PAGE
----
Podcasts & RSS Feeds
Most Active Stories
- No, Chinese investors aren't 'buying up Detroit' – but they do have an eye on the Motor City
- The average Michigan family needs $52,330 a year to 'make ends meet'
- If Arizona's bill to discriminate surprises you, you won't believe what's legal in Michigan
- What all the snow and ice will mean for Great Lakes water levels
- Here are our 10 favorite photos of what your winter looks like
Mon October 29, 2012
Grand Rapids schools unveils “transformation plan”- includes closing 10 schools
The Grand Rapids Public School district would close 10 schools under a new “transformation plan” unveiled Monday night.
Over the past decade GRPS has lost 7,000 students; dropping it to the fifth largest district in the state. Along with the loss of students, Grand Rapids Public Schools has cut more than $100 million and closed 25 schools. But almost half its buildings are still way below capacity and the graduation rate is only 47-percent.
“I get that this is really really hard but in order for us to move forward as a district we have no other choice,” Weatherall Neal told the school board Monday.
Weatherall Neal says the plan should help address these problems. “I beg you to make those hard choices now. Let’s stay focused on children and do what we know is right,” Weatherall Neal said.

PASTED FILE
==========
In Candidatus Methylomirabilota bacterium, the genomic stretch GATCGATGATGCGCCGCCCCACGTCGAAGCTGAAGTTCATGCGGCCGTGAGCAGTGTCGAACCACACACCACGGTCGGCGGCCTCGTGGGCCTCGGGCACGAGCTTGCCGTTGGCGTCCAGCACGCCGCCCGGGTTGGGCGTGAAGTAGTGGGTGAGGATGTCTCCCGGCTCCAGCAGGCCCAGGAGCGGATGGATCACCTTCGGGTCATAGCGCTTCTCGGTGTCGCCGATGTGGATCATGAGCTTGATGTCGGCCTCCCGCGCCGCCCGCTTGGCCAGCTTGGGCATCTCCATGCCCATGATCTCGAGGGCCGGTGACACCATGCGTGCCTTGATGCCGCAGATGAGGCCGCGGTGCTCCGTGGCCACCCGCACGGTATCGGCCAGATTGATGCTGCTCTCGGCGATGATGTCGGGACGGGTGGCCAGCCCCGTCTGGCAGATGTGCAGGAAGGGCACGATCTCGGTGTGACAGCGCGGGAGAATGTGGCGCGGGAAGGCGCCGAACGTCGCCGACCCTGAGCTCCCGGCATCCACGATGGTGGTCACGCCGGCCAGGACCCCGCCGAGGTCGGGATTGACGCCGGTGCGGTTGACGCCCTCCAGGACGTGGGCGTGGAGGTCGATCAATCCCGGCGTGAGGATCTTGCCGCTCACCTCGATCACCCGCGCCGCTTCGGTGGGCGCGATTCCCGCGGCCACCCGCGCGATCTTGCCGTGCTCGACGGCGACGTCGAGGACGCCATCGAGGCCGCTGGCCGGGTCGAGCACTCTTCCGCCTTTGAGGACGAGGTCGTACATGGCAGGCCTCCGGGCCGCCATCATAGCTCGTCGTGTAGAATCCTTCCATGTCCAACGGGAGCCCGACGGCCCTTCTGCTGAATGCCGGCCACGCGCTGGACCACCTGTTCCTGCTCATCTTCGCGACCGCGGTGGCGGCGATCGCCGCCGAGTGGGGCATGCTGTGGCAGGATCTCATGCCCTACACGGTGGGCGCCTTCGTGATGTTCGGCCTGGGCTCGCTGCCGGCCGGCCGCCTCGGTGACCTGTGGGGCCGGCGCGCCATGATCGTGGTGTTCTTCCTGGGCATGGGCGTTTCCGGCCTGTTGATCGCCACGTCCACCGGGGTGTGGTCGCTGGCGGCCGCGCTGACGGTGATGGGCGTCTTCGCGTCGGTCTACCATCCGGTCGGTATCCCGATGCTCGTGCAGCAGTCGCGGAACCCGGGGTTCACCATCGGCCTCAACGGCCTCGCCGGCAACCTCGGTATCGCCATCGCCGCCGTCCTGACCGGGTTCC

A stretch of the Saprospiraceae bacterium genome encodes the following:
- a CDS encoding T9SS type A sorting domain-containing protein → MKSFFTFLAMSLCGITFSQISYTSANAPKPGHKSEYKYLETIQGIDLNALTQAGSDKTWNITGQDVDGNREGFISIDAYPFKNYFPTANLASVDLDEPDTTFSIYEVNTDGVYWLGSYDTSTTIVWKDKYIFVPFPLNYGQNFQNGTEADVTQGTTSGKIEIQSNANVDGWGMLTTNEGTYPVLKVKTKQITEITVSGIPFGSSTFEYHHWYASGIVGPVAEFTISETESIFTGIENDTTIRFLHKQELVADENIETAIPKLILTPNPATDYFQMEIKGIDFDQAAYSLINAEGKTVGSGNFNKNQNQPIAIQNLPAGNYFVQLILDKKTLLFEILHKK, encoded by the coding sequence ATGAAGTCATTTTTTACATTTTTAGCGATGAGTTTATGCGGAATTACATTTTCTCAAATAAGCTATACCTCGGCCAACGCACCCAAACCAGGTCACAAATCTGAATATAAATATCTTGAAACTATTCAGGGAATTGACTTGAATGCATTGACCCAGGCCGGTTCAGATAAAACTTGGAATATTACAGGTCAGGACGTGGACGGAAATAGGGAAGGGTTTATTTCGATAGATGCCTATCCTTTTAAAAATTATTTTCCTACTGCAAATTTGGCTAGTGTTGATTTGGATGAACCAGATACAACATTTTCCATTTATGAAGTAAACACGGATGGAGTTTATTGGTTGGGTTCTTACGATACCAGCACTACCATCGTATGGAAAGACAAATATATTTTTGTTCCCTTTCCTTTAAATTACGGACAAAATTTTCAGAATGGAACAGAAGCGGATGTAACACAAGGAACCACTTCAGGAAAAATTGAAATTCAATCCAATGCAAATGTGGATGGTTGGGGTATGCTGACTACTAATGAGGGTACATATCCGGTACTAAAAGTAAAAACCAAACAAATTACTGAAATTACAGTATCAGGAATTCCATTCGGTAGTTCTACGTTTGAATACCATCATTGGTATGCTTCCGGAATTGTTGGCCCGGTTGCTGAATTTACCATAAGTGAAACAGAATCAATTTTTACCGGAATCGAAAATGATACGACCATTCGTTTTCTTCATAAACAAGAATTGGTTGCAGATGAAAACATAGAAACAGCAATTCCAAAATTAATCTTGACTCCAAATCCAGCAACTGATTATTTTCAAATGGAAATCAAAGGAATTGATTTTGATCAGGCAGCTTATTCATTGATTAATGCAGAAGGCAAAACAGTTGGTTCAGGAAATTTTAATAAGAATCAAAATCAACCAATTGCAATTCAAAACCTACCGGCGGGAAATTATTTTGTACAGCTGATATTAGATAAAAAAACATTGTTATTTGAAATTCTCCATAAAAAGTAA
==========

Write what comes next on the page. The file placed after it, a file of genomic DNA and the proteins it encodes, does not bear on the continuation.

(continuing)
Parents will have a number of opportunities to shape the plan over the next month. There’s several public hearings scheduled. Then the school board will vote on the plan December 17th.
The plan is expected to save $5 million. Weatherall Neal wants the board to reinvest half the money into schools and programs that are performing well. The other half she’d like to save.
District Spokesman John Helmholdt says GRPS’ general fund balance is around $13 million this year. It had to use $8 million from savings last school year to close a budget gap.
It is unclear how many layoffs would result from the plan. GRPS employs roughly 3,500.
Weatherall Neal started as superintendent last January after nearly a year of turmoil under former Superintendent Bernard Taylor. She says this plan is meant to stabilize the district and stop the “churn” of the past few years.
It’s lost seven thousand students, dropping it to the fifth largest k-12 district in Michigan.